A Mist Descends over The Cheviots


20th January 2017

Hello people…

We ventured out to The Cheviots today intending to walk about 7 miles exploring some of the hills, on what our instruction book (The Scottish Borders – 40 Favourite Walks by Robbie Porteous) tells us, is a ‘rolling ridge walk’.  Probably we could have chosen a better day to take to the hills.  It was one of those grey days when you don’t quite know what’s going to happen to the weather and, because we’ve never walked in these hills before we don’t know them at all.  

Two miles in, a drizzly mist descended and we made the decision to cut the route short, using our OS map to find the way across fields to the Pennine Way.  It was the right thing to do and reminds me of two things to say to you – never worry about abandoning a walk if you don’t feel safe and always, always carry an OS map!

As we set out on our ramble today from Town Yetholm, having donned our boots and gaiters,  scarves and hats and gloves, we walked past the Borders Mountain Rescue Landrover…..the driver gave us a long stare as if committing our appearance to memory for future reference!  Thankfully we didn’t need him……but it was very reassuring to see him there.

We still managed four and a half miles and it was lovely to be in the hills and see the stunning views.

Enjoy reading

Julie xx

Town Yetholm circular via Sunny Side Hill and Kirk Yetholm (4.5 miles)

Town Yetholm and Kirk Yetholm lie side by side in the Scottish Borders divided by Bowmont Water, a stream rising in The Cheviots and flowing through the hills and into Northumberland.  The twin villages were once home to the royal house of the Scottish Gypsies whose first King, Johnny Faa was recognised in 1540 by King James IV as ‘lord and earl of Little Egypt’.  Since that time all Scottish Gypsy Kings have been known as Johnny Faa.

We start our ramble in Town Yetholm beside the village green and heading south out of the village passing a small pond housing swans and mallards before turning towards the hills and crossing Bowmont Water via a ford.

Village pond in the foreground and behind some of the hills of The Cheviots – we’re headed for the middle one – known as Sunny Side.

Following the uphill track past farm buildings we’re walking towards  a ‘drystane dyke’ (or a drystone wall for all you English ones) which will lead us all the way to the top of the hill and onward over the ridges.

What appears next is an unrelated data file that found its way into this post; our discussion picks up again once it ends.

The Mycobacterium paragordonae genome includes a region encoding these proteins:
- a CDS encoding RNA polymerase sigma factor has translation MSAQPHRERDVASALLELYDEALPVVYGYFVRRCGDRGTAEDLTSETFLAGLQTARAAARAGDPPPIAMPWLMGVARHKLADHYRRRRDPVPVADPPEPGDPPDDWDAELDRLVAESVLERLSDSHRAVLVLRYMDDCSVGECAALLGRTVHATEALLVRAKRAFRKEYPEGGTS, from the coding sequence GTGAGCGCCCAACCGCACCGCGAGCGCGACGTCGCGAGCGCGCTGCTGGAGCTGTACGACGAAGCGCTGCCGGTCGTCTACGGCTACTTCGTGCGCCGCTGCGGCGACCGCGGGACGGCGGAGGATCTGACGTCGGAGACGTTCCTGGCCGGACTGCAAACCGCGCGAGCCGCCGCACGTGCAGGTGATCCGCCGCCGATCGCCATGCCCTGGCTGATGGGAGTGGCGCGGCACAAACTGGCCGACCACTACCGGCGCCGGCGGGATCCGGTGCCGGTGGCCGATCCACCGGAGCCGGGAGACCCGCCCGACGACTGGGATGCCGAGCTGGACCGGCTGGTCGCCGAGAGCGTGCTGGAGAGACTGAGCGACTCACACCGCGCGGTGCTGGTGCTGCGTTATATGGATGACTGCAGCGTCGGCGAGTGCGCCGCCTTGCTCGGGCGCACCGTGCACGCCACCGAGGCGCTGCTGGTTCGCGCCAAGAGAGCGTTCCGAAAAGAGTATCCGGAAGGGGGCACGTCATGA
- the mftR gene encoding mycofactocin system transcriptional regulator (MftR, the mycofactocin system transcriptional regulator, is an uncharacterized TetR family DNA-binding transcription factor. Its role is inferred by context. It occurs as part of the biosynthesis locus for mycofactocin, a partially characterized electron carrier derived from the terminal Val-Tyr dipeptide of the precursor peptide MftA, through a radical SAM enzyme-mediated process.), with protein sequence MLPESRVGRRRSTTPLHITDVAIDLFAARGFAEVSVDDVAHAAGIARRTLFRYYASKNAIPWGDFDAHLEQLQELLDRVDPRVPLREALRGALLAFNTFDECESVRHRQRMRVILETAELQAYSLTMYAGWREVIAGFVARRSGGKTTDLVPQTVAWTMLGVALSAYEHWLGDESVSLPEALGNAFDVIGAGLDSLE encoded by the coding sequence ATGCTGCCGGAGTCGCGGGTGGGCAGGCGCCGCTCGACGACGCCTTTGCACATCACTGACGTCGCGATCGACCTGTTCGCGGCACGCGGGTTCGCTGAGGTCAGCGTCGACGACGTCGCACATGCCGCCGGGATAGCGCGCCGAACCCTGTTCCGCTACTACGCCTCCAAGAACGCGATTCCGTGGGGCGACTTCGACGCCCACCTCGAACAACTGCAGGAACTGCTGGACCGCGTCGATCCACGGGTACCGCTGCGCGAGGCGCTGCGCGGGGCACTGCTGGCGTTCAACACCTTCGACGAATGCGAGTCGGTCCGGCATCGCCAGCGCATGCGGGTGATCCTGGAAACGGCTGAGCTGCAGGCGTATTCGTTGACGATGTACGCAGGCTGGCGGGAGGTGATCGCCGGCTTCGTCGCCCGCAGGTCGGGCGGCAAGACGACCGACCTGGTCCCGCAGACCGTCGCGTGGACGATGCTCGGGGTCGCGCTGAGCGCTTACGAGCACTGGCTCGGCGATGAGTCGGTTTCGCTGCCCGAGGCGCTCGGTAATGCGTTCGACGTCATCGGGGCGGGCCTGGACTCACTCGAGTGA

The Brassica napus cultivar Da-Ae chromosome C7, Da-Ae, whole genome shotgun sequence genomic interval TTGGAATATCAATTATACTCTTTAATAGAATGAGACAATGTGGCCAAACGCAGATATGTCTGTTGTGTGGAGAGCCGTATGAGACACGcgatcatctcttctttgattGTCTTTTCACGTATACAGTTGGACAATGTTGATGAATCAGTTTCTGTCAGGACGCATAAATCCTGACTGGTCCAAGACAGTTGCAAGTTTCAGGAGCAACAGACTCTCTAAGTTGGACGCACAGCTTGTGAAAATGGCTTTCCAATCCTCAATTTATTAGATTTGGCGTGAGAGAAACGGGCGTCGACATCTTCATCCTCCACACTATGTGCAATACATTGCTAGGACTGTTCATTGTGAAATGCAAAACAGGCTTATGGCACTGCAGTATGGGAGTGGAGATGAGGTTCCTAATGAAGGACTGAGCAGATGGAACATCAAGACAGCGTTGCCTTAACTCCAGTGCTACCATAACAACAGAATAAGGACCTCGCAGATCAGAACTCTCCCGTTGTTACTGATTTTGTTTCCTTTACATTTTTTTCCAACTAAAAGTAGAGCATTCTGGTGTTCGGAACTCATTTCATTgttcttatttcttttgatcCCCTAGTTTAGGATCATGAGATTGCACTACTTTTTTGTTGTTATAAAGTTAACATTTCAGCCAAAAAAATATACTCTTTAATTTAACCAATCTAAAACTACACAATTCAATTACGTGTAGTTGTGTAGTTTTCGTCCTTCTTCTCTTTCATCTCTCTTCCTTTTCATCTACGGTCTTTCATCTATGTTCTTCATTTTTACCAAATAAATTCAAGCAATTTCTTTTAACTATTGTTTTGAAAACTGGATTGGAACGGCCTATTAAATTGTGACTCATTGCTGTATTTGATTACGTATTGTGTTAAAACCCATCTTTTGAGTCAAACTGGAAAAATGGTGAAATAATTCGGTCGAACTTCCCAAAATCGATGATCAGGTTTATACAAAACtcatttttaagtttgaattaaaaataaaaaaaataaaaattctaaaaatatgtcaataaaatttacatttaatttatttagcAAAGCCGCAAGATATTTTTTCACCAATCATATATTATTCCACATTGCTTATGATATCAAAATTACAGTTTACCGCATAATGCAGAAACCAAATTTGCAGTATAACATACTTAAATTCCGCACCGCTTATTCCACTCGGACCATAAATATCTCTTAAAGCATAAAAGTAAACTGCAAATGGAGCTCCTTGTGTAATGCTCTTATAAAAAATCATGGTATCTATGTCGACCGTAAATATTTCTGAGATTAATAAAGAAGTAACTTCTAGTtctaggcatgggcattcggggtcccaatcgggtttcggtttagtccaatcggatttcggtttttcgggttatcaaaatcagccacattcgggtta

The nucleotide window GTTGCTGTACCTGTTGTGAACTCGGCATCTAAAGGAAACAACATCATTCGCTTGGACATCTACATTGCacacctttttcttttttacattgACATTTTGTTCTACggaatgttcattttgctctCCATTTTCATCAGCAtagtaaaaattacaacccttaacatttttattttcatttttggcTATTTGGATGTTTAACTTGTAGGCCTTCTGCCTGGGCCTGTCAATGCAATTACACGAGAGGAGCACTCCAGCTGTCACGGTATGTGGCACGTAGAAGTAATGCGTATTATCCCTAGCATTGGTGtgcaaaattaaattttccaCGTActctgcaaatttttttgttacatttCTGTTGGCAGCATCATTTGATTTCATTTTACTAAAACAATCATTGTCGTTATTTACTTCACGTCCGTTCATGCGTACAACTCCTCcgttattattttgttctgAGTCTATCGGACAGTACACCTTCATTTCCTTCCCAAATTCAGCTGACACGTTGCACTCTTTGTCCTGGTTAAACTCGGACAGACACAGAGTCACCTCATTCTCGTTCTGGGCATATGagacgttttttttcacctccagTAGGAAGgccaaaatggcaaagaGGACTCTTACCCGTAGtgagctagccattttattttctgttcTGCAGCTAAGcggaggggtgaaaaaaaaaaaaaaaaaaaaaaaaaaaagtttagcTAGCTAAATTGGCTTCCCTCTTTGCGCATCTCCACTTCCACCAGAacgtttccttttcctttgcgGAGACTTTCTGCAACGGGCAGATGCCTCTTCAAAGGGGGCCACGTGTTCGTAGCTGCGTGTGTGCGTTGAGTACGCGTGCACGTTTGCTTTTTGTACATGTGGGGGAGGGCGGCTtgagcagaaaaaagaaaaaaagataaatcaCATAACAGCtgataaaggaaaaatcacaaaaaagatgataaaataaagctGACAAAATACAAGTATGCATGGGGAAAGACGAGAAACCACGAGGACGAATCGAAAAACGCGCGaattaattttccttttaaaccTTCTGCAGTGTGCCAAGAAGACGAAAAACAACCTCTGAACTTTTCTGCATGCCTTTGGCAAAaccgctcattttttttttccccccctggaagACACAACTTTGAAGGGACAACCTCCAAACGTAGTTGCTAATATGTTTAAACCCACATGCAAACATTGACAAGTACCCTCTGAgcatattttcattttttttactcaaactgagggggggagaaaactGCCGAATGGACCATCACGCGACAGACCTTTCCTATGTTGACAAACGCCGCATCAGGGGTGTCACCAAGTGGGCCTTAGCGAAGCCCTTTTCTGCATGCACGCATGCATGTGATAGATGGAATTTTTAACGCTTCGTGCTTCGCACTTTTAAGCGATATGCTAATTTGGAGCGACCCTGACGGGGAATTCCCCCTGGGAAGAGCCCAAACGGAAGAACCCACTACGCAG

The rocks making up this drystane dyke are shining white with lichen – so you can hardly see the rock itself any more.  
Mr RR is checking the route whilst I take a photo opportunity (otherwise known as a stop to get my breath back)

It’s a very steep hike to the top of Sunny Side which is 327 metres (1072 feet) but the views are worth it.  Sadly, as we reach the top and take a breather we look around us to see that mist descending in the distance. Its still beautiful though.

The mist descends….that’s Town Yetholm at the bottom of the hill – the start of our walk.

I already know as we look around, that it’s not sensible to carry on.  We’ve got two more steep ascents on this roller coaster walk and the way is not clearly marked, we’re depending on the OS map and our novice navigation skills to keep us on track.  We take a while to have a think, looking around at all the visible landmarks and searching the map for alternative paths.  We finally decide to descend to a copse of trees about halfway down our present hill and have a hot drink and a bite to eat.

We sit on a log in this little wood and have lunch, thinking carefully about whether we should go back the way we came.

A little break gives us time to look in detail at the map and the surrounding landscape.  We’ve spotted a television mast on a distant hill which gives us a point of reference as its also on the map and when we see some walkers far below us walking along a well-worn track we’re sure we’ve found The Penine Way which has its end point in Kirk Yetholm – just where we’re headed.  So decision made, we march downhill, cross some fields, climb a gate, tramp through mud and eventually find ourselves on the right path!  Feeling very pleased with our map reading skills and quite relieved to see a waymark post we turn left along the road which will lead us into the village.

The Pennine Way at the point where it meets St Cuthbert’s Way.  This is the view behind us – The Pennine Way has just passed through Halterburn Valley and I think that’s Green Humbleton in the background shrouded in the mist.

It’s a couple of miles easy walking into Kirk Yetholm, passing the ‘Gypsy Palace’ as we enter the village – former home of the Gypsy King Charles II, crowned in 1898 and now a holiday home.  We stop for a look at the kirk – but unfortunately it’s locked so we can’t see inside.

Kirk Yetholm – built of blue whinstone in 1836 and described as ‘a substantial, commodious, well-built and not unhandsome building’.

We walk on through Kirk Yetholm, recross Bowmont Water and find ourselves back at the village green in Town Yetholm, not such a long trek as we were expecting when we set out – but one we can return to in the Spring, to see some more of those Cheviot Hills.

For those who want to see more (if you scroll over the photo you should get some more info:

Panoramic shot from The Pennine Way looking back at Halterburn Valley
The Pennine Way – created in 1965 stretches 270 miles from Derbyshire with its last 29 miles on the ridges of the Cheviot Hills, ending in Kirk Yetholm.

I hope you enjoyed this one!

Total miles walked: 56.  944 to go!

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